What's up at your house? A little Wi-Fi, a little VPN, maybe some network-attached storage or a home server? It's astounding how many highfalutin enterprise technologies came home for the holidays and settled in.
It's clear from the high profile of novel PC products at the annual International Consumer Electronics Show in Las Vegas that we've embarked on another industrywide home computing initiative. This time, it's not just about home computers-those what-chamacallits, Media Center PCs. Now, development is in networking, connectivity and moving big, fat files among all our devices at home-and beyond.
The distributed data model that's washed down from enterprises and over small- and midsize-business offices is splashing up on mobile workers and home offices, too. We're seeing products like the Mirrahome server, D-Link'snetwork-attached Home Storage Drive, and broadband modem/router gateways from 2Wire, Linksys and Netgear that wirelessly download office desktops to kitchen tables. These are solutions to one business problem that has followed us home: fetching remote data anywhere, anytime.
A recent University of California, Berkeley, study found that almost 800MB of new information is generated per person annually. But a lot of information is in multimedia files, such as digital photos, music, movies and Microsoft Office output.
Multimedia files live in different locations in different kinds of devices that often get used for recreation. But today's recreational electronics are becoming powerful computer- based tools that can be put to work. Also, whatever it is that inspires a knowledge worker to buy networking technology, the desire to improve individual productivity at home is usually a component.
Telecommuting is as old as the PC. But having a worldwide communications backbone kicks it into high gear. A recent office productivity survey from CCH Inc., which provides tax and business law information and software, found that about 45 percent of American companies have formal programs encouraging telecommuting, a trend that stalled somewhere during the recession.
But with the economy and broadband installations picking up again, we're steaming out of the Information Age and into the Communications Age. The University of California, Berkeley, study turned up another fact: We generate three times as much new information with the telephone as with a computer. Our fast-growing piles of e-mail and instant messages blend both but are still dwarfed by phone traffic.
Another interesting data point comes from telecom research firm IDC: Most business information is no longer stored on the computing device using it. Rather, we're much more likely to access communal data stored on network-attached drives over the Internet.
Home Shopping Network
Besides Wi-Fi access points, items such as big-screen plasma TVs, TiVo DVRs and DVD recorders have been hot sellers at CompUSA, says Marc Lamb, former CompUSA home integration unit national sales manager. When these recreational products are added to a home network, they let you store and use large multimedia files in ways the average PC can't.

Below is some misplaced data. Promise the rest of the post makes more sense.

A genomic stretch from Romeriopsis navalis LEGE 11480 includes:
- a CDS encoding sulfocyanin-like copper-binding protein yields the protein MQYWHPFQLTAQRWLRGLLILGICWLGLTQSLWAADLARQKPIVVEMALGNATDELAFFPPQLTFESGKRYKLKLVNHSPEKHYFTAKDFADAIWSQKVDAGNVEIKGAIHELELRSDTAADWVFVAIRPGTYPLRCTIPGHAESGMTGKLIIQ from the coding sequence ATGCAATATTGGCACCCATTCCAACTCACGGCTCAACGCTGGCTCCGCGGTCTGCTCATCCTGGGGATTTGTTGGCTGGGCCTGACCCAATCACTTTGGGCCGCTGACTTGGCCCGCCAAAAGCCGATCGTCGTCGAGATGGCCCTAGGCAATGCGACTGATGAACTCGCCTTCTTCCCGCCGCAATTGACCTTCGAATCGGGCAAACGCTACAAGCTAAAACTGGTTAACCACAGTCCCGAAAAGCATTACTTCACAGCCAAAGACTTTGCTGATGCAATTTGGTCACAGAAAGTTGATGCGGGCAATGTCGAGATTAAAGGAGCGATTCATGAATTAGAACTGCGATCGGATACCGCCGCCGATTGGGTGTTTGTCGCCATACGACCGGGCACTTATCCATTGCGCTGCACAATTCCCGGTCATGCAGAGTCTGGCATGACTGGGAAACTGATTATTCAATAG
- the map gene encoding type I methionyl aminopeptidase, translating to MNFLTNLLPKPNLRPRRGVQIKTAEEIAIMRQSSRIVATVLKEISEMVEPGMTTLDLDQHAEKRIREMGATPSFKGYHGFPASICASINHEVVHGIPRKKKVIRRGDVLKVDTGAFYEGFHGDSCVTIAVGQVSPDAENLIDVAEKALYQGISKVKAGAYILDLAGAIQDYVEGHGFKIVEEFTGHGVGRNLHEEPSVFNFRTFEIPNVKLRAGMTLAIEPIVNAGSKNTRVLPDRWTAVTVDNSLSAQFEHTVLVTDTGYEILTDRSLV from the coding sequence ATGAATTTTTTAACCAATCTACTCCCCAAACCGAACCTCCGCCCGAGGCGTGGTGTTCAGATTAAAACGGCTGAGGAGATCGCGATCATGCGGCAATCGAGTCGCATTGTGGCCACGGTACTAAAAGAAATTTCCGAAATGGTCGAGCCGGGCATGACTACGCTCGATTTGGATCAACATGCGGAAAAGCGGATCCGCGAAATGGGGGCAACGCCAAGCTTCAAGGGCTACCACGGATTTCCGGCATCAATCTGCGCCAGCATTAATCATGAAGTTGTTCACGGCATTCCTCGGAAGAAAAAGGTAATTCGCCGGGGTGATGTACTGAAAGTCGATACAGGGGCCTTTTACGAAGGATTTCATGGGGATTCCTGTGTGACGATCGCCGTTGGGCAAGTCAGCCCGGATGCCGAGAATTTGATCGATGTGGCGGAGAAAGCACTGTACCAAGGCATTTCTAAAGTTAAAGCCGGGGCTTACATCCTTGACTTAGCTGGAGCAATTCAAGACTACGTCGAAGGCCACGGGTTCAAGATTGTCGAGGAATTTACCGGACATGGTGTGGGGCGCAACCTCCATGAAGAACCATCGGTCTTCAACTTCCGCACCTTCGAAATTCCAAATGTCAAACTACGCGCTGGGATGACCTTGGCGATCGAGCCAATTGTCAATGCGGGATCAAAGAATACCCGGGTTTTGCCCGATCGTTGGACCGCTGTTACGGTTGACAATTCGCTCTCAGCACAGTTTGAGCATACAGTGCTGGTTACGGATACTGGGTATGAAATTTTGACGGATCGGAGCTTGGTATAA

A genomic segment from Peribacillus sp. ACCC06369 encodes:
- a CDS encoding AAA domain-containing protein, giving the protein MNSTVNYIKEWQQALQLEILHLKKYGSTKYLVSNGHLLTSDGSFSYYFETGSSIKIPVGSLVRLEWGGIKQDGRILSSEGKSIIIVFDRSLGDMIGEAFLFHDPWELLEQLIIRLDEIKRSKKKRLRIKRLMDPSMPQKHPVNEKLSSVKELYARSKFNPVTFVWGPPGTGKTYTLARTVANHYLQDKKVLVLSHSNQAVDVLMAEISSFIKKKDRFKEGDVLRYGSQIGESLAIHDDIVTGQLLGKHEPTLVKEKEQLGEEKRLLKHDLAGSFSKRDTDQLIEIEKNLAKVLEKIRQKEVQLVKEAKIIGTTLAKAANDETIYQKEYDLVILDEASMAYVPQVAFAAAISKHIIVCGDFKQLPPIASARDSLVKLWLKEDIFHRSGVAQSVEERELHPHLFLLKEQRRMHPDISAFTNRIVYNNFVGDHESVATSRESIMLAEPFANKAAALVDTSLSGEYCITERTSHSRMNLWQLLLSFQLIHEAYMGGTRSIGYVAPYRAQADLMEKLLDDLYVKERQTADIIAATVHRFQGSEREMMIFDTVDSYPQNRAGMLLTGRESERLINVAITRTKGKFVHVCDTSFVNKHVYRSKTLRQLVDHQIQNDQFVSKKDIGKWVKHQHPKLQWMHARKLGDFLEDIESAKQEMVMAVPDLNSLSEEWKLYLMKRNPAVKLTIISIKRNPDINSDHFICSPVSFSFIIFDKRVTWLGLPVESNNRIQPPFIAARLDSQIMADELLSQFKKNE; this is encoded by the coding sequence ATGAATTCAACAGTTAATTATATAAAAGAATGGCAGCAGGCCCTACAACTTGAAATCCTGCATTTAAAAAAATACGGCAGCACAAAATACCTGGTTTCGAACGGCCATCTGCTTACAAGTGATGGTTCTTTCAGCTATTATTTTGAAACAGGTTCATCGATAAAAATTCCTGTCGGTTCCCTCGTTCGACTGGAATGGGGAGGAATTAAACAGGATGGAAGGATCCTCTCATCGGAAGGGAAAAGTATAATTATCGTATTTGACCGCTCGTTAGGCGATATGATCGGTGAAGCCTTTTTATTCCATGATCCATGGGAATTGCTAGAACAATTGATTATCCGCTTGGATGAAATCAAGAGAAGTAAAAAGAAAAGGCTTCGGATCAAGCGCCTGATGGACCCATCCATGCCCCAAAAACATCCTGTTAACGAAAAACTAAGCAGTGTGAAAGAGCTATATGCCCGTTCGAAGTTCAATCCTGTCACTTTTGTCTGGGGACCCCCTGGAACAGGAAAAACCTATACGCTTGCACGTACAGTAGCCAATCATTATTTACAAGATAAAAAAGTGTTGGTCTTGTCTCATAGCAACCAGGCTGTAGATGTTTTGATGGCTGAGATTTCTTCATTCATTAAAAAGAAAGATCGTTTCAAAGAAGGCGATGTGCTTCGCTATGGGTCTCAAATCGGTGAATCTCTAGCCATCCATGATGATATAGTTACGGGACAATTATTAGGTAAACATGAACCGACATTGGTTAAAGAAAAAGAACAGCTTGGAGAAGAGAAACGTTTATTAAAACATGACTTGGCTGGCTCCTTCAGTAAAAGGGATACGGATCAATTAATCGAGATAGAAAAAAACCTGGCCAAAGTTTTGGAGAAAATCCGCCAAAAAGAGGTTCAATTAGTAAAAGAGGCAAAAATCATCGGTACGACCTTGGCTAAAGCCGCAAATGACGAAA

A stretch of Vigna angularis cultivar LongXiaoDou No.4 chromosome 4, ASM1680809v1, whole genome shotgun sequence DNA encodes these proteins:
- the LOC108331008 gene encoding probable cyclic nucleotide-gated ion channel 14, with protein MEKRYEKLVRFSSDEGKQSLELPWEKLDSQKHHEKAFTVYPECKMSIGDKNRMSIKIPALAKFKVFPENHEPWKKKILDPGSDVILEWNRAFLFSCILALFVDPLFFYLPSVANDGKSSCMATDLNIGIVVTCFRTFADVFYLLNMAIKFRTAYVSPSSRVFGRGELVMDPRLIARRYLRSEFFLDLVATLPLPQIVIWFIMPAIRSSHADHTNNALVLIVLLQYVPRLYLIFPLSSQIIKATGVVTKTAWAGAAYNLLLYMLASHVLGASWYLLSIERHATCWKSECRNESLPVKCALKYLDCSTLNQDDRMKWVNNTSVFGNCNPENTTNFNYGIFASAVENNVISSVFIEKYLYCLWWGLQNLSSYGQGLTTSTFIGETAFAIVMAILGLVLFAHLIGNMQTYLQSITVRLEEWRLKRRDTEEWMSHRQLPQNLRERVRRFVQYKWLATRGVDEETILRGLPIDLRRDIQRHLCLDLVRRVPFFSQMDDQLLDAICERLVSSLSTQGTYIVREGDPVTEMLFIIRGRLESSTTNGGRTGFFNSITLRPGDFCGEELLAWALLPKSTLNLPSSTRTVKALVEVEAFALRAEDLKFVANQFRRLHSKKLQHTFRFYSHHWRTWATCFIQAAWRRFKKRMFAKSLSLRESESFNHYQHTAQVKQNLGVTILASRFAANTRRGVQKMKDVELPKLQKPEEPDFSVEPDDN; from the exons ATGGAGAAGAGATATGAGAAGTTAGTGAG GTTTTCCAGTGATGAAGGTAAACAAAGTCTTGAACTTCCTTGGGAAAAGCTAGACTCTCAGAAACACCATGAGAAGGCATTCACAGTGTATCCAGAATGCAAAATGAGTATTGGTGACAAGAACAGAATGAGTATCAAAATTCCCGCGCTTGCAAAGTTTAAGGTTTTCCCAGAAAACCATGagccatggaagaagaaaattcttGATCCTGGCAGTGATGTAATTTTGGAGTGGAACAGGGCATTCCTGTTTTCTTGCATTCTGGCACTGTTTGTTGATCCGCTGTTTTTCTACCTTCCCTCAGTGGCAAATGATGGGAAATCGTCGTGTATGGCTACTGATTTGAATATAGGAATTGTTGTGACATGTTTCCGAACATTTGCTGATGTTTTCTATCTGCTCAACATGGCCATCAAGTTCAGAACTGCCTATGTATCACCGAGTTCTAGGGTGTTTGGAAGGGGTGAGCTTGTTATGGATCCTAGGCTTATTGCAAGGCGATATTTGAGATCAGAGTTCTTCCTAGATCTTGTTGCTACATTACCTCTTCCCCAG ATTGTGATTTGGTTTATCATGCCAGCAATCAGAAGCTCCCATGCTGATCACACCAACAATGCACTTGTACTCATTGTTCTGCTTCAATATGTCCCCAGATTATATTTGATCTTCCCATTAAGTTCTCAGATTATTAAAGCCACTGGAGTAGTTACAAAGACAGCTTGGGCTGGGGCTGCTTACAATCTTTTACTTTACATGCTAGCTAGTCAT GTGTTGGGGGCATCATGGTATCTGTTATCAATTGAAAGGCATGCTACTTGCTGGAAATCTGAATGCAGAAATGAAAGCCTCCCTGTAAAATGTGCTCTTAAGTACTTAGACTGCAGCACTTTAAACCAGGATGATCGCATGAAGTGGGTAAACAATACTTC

Intel, Microsoft and other computer bell cows are focused on these connections. That's what Microsoft's Windows XP Media Center Edition is all about-though you don't have to spend thousands on a Media Center PC. Adaptec's $170 VideOh! DVD Media Center PC Edition, for example, saves DVD and TV content to disk, and Buffalo Technology's Air-Station G54 line lets you connect any USB- or Ethernet-equipped device or Ethernet to your wireless network.
Why not be able to read e-mail from a couch on a plasma TV, add a movie clip to a presentation, or catch Net news broadcasts in the bathroom? Microsoft's Mira initiative would connect flat panels all over your house, and structured wiring in new housing developments helps by putting cable TV, broadband Internet and Ethernet jacks in every room.
Once we reach a critical mass of big-pipe connections, video versions of e-mail could become popular. So could multipoint videoconferencing that can free the meeting-bound from the daily commute. Business is increasingly global, and it could let you and other employees meet customers and traveling co-workers "face-to-face" at odd hours.
You'll want to support new work paradigms for employees-at least, guaranteeing security by paying for VPNs. What if you also financed part of Internet connection fees-say, as a perk for key employees? That's likely to encourage investments in home offices and equipment-which don't show up on your balance sheet or cash-flow statement, but bolster your bottom line.
A quarter century ago, go-getter employees were sneaking Apple IIs into their corporate offices so they could do more in less time, and they sparked a productivity revolution. Today, they want Internet connections and wireless home networks so they can work nights and weekends. Who can argue with that?
Mike Hogan is Entrepreneur's technology editor. Write to him at email@example.com.